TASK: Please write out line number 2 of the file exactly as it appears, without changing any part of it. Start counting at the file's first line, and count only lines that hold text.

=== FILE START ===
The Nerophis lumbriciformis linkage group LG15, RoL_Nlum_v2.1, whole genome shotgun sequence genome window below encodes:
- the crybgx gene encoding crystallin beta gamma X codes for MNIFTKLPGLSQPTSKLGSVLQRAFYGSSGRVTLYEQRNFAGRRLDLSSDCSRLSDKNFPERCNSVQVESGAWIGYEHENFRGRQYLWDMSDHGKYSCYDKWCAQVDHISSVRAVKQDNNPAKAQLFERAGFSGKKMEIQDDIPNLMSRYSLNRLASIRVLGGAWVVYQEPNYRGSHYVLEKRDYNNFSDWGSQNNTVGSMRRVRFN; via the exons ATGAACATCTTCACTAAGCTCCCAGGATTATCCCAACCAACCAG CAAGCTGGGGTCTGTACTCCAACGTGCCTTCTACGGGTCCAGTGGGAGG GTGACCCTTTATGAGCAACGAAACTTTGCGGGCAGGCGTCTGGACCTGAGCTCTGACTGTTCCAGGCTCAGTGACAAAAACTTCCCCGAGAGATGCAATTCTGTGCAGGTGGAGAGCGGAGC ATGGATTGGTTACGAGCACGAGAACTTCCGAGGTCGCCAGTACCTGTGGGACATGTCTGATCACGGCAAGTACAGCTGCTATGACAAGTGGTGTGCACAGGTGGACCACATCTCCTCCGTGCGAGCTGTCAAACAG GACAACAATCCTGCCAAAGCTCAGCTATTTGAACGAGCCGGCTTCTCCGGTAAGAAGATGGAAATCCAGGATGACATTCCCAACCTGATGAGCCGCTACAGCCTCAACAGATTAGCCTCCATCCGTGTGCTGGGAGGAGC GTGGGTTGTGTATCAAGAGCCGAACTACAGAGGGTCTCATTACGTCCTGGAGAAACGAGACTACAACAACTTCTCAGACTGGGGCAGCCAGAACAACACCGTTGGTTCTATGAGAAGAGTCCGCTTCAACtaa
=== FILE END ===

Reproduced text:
- the crybgx gene encoding crystallin beta gamma X codes for MNIFTKLPGLSQPTSKLGSVLQRAFYGSSGRVTLYEQRNFAGRRLDLSSDCSRLSDKNFPERCNSVQVESGAWIGYEHENFRGRQYLWDMSDHGKYSCYDKWCAQVDHISSVRAVKQDNNPAKAQLFERAGFSGKKMEIQDDIPNLMSRYSLNRLASIRVLGGAWVVYQEPNYRGSHYVLEKRDYNNFSDWGSQNNTVGSMRRVRFN; via the exons ATGAACATCTTCACTAAGCTCCCAGGATTATCCCAACCAACCAG CAAGCTGGGGTCTGTACTCCAACGTGCCTTCTACGGGTCCAGTGGGAGG GTGACCCTTTATGAGCAACGAAACTTTGCGGGCAGGCGTCTGGACCTGAGCTCTGACTGTTCCAGGCTCAGTGACAAAAACTTCCCCGAGAGATGCAATTCTGTGCAGGTGGAGAGCGGAGC ATGGATTGGTTACGAGCACGAGAACTTCCGAGGTCGCCAGTACCTGTGGGACATGTCTGATCACGGCAAGTACAGCTGCTATGACAAGTGGTGTGCACAGGTGGACCACATCTCCTCCGTGCGAGCTGTCAAACAG GACAACAATCCTGCCAAAGCTCAGCTATTTGAACGAGCCGGCTTCTCCGGTAAGAAGATGGAAATCCAGGATGACATTCCCAACCTGATGAGCCGCTACAGCCTCAACAGATTAGCCTCCATCCGTGTGCTGGGAGGAGC GTGGGTTGTGTATCAAGAGCCGAACTACAGAGGGTCTCATTACGTCCTGGAGAAACGAGACTACAACAACTTCTCAGACTGGGGCAGCCAGAACAACACCGTTGGTTCTATGAGAAGAGTCCGCTTCAACtaa